Screenshots show support for older Ryzen CPUs


of Soeren Diedrich
When AMD’s new Radeon RX 6000 graphics cards were presented, the new Smart Access Memory feature was also discussed. As a result, CPUs of the current Ryzen 5000 series should be able to fully access the VRAM of the graphics card in order to ideally enable overhead-reduced optimizations such as on the consoles. New screenshots now suggest that the feature is also supported by Ryzen 1000 and Ryzen 3000 CPUs if they are operated on a current motherboard with a 500 chip set.

When the new Radeon RX 6000 graphics cards were presented, not only all sorts of benchmarks with many long bars were shown. One of the most interesting new features – assuming the future interest of game developers – will be the “Smart Access Memory” feature, or “SAM” for short. The technology behind it is broken down to the simplest: The compatible CPU has full access to the fast video memory of the RX 6000 graphics card through the compatible chipset and, through this direct connection of the two components, opens up the possibility of making targeted optimizations in the style of the consoles that use their exclusive titles such as “God of War” (2018) repeatedly show what you can still tease out of even old hardware.

No contact ban for older Ryzen CPUs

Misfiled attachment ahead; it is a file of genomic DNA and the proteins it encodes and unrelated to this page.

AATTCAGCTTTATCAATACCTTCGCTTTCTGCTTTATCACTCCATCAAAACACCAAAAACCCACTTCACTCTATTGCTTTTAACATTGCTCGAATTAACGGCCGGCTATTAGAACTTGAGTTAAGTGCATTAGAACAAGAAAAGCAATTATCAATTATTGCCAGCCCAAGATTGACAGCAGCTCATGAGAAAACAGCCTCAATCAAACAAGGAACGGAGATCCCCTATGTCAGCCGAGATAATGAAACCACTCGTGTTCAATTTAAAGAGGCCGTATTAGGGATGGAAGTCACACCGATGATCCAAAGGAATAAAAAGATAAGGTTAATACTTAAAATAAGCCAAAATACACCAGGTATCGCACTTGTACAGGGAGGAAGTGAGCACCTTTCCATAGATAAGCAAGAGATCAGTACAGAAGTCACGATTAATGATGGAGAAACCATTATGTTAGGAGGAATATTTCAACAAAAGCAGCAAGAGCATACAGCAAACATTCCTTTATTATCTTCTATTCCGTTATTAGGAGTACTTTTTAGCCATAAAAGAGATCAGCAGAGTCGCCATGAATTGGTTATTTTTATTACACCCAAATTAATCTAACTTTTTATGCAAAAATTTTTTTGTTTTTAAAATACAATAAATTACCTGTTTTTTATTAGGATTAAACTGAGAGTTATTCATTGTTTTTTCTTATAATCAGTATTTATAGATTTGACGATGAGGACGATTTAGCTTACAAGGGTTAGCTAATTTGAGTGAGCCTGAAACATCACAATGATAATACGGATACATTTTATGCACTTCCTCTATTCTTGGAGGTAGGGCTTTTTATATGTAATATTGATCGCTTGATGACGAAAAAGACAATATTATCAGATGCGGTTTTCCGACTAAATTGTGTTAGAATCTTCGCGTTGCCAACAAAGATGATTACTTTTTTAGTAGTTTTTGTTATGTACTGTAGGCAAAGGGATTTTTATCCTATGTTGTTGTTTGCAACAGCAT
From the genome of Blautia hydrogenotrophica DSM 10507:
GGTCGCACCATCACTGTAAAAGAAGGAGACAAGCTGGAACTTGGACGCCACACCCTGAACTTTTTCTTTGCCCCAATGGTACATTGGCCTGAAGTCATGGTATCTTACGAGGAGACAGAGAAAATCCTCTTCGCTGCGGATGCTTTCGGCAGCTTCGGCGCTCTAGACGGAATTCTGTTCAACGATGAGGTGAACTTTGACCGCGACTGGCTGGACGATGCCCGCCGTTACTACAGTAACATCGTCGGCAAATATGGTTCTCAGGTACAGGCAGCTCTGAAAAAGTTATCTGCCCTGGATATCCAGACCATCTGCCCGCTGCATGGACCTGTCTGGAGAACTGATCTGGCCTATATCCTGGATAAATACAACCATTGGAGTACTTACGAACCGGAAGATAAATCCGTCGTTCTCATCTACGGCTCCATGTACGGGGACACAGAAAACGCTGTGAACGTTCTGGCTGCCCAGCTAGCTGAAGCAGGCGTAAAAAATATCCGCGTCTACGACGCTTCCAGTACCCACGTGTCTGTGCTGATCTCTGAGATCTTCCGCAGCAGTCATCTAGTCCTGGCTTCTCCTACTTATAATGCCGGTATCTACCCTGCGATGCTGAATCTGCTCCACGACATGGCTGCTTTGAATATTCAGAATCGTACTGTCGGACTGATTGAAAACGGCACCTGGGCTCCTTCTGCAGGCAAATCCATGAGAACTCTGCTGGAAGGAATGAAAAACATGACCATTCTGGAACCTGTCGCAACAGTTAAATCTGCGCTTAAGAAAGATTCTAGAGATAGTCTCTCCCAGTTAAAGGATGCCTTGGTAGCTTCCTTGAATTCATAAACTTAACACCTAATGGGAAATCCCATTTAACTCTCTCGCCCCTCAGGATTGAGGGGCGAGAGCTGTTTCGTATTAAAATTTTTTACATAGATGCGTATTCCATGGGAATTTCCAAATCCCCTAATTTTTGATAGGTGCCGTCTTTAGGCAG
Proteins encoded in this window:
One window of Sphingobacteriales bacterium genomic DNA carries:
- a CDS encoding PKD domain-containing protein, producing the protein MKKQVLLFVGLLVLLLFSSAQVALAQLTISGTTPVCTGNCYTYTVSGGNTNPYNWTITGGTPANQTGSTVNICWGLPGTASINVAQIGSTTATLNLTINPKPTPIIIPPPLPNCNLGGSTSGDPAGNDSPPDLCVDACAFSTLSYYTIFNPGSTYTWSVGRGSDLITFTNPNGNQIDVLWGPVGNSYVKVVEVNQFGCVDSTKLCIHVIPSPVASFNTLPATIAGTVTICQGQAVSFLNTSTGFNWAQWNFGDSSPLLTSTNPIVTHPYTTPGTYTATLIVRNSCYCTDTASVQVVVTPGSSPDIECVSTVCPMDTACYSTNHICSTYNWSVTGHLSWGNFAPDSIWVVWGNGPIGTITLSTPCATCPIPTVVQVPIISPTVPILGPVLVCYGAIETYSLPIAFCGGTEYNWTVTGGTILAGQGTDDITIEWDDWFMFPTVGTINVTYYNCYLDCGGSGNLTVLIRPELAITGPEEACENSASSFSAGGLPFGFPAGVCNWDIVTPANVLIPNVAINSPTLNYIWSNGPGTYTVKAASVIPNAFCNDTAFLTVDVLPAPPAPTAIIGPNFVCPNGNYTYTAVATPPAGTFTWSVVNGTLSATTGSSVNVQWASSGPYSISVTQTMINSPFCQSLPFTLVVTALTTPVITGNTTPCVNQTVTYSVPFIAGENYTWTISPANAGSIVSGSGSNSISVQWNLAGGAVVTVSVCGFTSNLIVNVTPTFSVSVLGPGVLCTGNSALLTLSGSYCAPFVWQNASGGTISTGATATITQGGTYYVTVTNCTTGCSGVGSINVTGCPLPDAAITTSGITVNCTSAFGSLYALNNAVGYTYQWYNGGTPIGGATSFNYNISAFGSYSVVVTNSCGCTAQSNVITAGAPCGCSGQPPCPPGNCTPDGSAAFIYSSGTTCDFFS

One should not expect such performance jumps only through SAM, however, AMD itself calls “Real World Performance Gains” of up to 11 percent in PR speech. And as you can see clearly above: The word “compatible” is the subject of a lot of ambiguity. Because so far the triumvirate of Ryzen 5000 CPU, 500 I / O hub on the mainboard and RX 6000 graphics card has been officially named when it comes to the SAM feature. It was therefore assumed that older Ryzen processors did not support a specific PDEP instruction and could therefore not benefit from the new feature.

That guess grew quickly refuted by AMD itself. Theoretically, Ryzen CPUs of the first and second generation should also be able to use SAM. New screenshots from Wccftech now show exactly that: a current MSI mainboard with an older Ryzen processor and active use of the Smart Access Memory feature. Videocardz shows another screenshot that repeats the said scenario with an Asus mainboard, so older Ryzens should also come into play here.

Does Nvidia bring its own solution?

Of course, the clever feature should not have escaped the competition from Nvidia, and there should already be some discussions in their corporate headquarters about whether to bring their own solution to the market to be able to counter the SAM feature. Igor’s LAB has published an article that is well worth reading, which you can read in full here. So it will be interesting to see how big the performance improvements through such features will be in the future.

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